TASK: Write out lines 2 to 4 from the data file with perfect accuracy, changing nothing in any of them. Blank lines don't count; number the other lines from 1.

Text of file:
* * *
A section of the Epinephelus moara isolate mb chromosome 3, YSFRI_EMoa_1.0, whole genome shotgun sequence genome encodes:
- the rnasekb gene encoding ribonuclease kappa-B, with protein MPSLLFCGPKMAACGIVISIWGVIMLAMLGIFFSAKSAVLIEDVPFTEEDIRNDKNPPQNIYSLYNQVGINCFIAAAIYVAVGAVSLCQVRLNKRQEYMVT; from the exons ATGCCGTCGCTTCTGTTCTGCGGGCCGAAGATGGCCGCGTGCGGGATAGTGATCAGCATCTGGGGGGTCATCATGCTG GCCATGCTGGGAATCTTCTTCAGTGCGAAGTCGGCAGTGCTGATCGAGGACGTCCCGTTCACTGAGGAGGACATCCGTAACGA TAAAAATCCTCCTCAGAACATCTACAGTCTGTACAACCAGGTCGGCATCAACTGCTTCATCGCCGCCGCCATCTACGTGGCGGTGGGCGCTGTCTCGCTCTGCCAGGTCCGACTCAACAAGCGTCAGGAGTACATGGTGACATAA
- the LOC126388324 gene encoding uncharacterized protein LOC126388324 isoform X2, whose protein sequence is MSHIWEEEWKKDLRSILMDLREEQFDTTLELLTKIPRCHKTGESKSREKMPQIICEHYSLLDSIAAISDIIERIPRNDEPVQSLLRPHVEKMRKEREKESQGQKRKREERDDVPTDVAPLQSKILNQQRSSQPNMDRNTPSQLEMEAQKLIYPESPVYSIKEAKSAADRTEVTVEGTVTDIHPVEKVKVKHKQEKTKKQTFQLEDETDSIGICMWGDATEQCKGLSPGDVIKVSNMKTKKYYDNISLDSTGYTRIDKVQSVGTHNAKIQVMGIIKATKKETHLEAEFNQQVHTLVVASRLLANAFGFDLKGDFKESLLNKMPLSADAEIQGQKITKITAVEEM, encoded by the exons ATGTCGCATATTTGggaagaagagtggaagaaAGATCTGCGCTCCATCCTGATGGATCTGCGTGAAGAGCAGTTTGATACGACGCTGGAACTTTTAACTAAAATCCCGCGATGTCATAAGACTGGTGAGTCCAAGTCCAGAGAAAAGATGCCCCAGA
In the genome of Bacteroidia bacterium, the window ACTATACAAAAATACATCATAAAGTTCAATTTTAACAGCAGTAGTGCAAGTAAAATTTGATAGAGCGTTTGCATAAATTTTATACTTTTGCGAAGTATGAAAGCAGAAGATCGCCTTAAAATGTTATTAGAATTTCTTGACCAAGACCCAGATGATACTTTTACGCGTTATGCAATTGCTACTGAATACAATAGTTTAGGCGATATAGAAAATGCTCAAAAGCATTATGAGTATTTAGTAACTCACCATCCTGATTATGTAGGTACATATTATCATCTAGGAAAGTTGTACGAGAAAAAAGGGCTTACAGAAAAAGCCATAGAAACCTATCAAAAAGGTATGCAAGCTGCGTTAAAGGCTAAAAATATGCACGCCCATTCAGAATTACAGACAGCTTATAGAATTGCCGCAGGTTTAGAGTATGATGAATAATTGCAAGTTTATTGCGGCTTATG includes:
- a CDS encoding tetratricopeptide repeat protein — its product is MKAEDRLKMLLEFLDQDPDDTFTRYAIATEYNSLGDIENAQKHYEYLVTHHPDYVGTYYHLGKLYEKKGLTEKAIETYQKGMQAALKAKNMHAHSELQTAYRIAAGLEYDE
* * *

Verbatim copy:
- the rnasekb gene encoding ribonuclease kappa-B, with protein MPSLLFCGPKMAACGIVISIWGVIMLAMLGIFFSAKSAVLIEDVPFTEEDIRNDKNPPQNIYSLYNQVGINCFIAAAIYVAVGAVSLCQVRLNKRQEYMVT; from the exons ATGCCGTCGCTTCTGTTCTGCGGGCCGAAGATGGCCGCGTGCGGGATAGTGATCAGCATCTGGGGGGTCATCATGCTG GCCATGCTGGGAATCTTCTTCAGTGCGAAGTCGGCAGTGCTGATCGAGGACGTCCCGTTCACTGAGGAGGACATCCGTAACGA TAAAAATCCTCCTCAGAACATCTACAGTCTGTACAACCAGGTCGGCATCAACTGCTTCATCGCCGCCGCCATCTACGTGGCGGTGGGCGCTGTCTCGCTCTGCCAGGTCCGACTCAACAAGCGTCAGGAGTACATGGTGACATAA
- the LOC126388324 gene encoding uncharacterized protein LOC126388324 isoform X2, whose protein sequence is MSHIWEEEWKKDLRSILMDLREEQFDTTLELLTKIPRCHKTGESKSREKMPQIICEHYSLLDSIAAISDIIERIPRNDEPVQSLLRPHVEKMRKEREKESQGQKRKREERDDVPTDVAPLQSKILNQQRSSQPNMDRNTPSQLEMEAQKLIYPESPVYSIKEAKSAADRTEVTVEGTVTDIHPVEKVKVKHKQEKTKKQTFQLEDETDSIGICMWGDATEQCKGLSPGDVIKVSNMKTKKYYDNISLDSTGYTRIDKVQSVGTHNAKIQVMGIIKATKKETHLEAEFNQQVHTLVVASRLLANAFGFDLKGDFKESLLNKMPLSADAEIQGQKITKITAVEEM, encoded by the exons ATGTCGCATATTTGggaagaagagtggaagaaAGATCTGCGCTCCATCCTGATGGATCTGCGTGAAGAGCAGTTTGATACGACGCTGGAACTTTTAACTAAAATCCCGCGATGTCATAAGACTGGTGAGTCCAAGTCCAGAGAAAAGATGCCCCAGA
In the genome of Bacteroidia bacterium, the window ACTATACAAAAATACATCATAAAGTTCAATTTTAACAGCAGTAGTGCAAGTAAAATTTGATAGAGCGTTTGCATAAATTTTATACTTTTGCGAAGTATGAAAGCAGAAGATCGCCTTAAAATGTTATTAGAATTTCTTGACCAAGACCCAGATGATACTTTTACGCGTTATGCAATTGCTACTGAATACAATAGTTTAGGCGATATAGAAAATGCTCAAAAGCATTATGAGTATTTAGTAACTCACCATCCTGATTATGTAGGTACATATTATCATCTAGGAAAGTTGTACGAGAAAAAAGGGCTTACAGAAAAAGCCATAGAAACCTATCAAAAAGGTATGCAAGCTGCGTTAAAGGCTAAAAATATGCACGCCCATTCAGAATTACAGACAGCTTATAGAATTGCCGCAGGTTTAGAGTATGATGAATAATTGCAAGTTTATTGCGGCTTATG includes: